When you work color patterns using more than one color in a row, you can work with two strands of yarn, carrying them along the back of your work and picking up and dropping them as you need them. This is Fair Isle knitting, or stranding, and it's the technique you use for working small repeating color patterns. (For designs involving large areas of color or picture knitting with several colors, it's best to use a different strand of yarn for each color group — a technique called intarsia. You can find out more about intarsia knitting in the later section, "Getting into Intarsia.")
In traditional Fair Isle knitting (sometimes also referred to jacquard), you work with two colors of yarn per row, knitting or purling with one color for a few stitches and then working with the other color for the next few stitches, according to your pattern. The strand of yarn not in use crosses the stitches on the wrong side of the fabric until it's knitted in again.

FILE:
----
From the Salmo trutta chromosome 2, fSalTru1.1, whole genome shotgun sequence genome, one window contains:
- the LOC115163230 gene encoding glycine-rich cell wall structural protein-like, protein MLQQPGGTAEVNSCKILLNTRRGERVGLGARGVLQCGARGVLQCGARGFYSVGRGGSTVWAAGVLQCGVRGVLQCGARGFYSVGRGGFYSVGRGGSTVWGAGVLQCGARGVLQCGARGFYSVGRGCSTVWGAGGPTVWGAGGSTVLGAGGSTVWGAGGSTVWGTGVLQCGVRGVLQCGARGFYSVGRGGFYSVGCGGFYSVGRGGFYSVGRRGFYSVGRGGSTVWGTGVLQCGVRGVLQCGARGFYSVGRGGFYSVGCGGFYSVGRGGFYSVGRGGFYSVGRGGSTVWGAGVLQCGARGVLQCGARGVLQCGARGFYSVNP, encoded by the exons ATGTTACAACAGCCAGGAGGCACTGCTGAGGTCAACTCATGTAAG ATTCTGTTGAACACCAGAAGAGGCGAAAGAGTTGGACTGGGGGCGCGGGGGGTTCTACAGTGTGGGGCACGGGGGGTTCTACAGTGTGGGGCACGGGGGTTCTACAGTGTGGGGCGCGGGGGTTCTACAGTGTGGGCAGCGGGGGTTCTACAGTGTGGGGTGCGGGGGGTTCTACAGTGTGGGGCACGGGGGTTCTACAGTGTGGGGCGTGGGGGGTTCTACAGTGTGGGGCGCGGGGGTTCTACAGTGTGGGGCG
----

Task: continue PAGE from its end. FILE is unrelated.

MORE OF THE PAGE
Fair Isle patterns follow two fairly consistent rules:
I No more than two colors per row I No more than 5 to 7 stitches in any one stretch of color
Within these constraints, you can make what appear to be extraordinarily complex color designs.
The number and variety of traditional Fair Isle patterns provide a lifetime's worth of exploration. You can work them up in the traditional manner or play with color, arrangement, and scale to make them more contemporary or more your own. Or you can start from scratch, using graph paper and colored pencils or markers to design your own motifs.
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